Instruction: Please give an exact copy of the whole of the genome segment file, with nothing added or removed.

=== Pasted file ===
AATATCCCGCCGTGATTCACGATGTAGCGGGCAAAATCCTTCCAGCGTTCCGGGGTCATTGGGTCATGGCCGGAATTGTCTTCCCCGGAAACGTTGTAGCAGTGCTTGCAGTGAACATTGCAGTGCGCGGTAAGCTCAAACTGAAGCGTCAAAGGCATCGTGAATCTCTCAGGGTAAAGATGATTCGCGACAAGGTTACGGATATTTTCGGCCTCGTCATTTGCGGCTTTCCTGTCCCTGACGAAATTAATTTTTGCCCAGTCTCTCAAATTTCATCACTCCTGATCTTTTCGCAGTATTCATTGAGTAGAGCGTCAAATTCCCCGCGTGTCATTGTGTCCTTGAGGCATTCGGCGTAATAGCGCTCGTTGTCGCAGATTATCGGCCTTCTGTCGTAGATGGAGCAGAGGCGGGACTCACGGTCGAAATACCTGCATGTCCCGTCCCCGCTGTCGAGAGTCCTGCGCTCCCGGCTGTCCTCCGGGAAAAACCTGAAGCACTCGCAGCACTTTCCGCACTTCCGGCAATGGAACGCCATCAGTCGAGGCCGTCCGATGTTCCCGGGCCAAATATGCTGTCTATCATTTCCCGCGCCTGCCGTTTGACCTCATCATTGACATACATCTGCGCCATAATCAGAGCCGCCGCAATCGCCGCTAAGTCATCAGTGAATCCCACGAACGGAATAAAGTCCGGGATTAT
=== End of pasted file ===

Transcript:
AATATCCCGCCGTGATTCACGATGTAGCGGGCAAAATCCTTCCAGCGTTCCGGGGTCATTGGGTCATGGCCGGAATTGTCTTCCCCGGAAACGTTGTAGCAGTGCTTGCAGTGAACATTGCAGTGCGCGGTAAGCTCAAACTGAAGCGTCAAAGGCATCGTGAATCTCTCAGGGTAAAGATGATTCGCGACAAGGTTACGGATATTTTCGGCCTCGTCATTTGCGGCTTTCCTGTCCCTGACGAAATTAATTTTTGCCCAGTCTCTCAAATTTCATCACTCCTGATCTTTTCGCAGTATTCATTGAGTAGAGCGTCAAATTCCCCGCGTGTCATTGTGTCCTTGAGGCATTCGGCGTAATAGCGCTCGTTGTCGCAGATTATCGGCCTTCTGTCGTAGATGGAGCAGAGGCGGGACTCACGGTCGAAATACCTGCATGTCCCGTCCCCGCTGTCGAGAGTCCTGCGCTCCCGGCTGTCCTCCGGGAAAAACCTGAAGCACTCGCAGCACTTTCCGCACTTCCGGCAATGGAACGCCATCAGTCGAGGCCGTCCGATGTTCCCGGGCCAAATATGCTGTCTATCATTTCCCGCGCCTGCCGTTTGACCTCATCATTGACATACATCTGCGCCATAATCAGAGCCGCCGCAATCGCCGCTAAGTCATCAGTGAATCCCACGAACGGAATAAAGTCCGGGATTAT